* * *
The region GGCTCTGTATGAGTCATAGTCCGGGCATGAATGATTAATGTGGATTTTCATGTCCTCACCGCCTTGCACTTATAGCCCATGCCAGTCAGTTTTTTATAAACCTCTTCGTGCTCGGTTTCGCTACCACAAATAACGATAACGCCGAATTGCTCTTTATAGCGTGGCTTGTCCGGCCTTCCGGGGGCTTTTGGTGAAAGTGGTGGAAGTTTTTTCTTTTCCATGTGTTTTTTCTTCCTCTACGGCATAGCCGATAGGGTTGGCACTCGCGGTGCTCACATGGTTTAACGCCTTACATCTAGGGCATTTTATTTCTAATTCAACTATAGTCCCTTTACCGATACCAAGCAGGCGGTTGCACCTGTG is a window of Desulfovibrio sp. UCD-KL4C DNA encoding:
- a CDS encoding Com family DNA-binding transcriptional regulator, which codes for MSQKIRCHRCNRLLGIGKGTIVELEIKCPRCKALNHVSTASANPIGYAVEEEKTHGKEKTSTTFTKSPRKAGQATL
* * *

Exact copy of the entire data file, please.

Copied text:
The region GGCTCTGTATGAGTCATAGTCCGGGCATGAATGATTAATGTGGATTTTCATGTCCTCACCGCCTTGCACTTATAGCCCATGCCAGTCAGTTTTTTATAAACCTCTTCGTGCTCGGTTTCGCTACCACAAATAACGATAACGCCGAATTGCTCTTTATAGCGTGGCTTGTCCGGCCTTCCGGGGGCTTTTGGTGAAAGTGGTGGAAGTTTTTTCTTTTCCATGTGTTTTTTCTTCCTCTACGGCATAGCCGATAGGGTTGGCACTCGCGGTGCTCACATGGTTTAACGCCTTACATCTAGGGCATTTTATTTCTAATTCAACTATAGTCCCTTTACCGATACCAAGCAGGCGGTTGCACCTGTG is a window of Desulfovibrio sp. UCD-KL4C DNA encoding:
- a CDS encoding Com family DNA-binding transcriptional regulator, which codes for MSQKIRCHRCNRLLGIGKGTIVELEIKCPRCKALNHVSTASANPIGYAVEEEKTHGKEKTSTTFTKSPRKAGQATL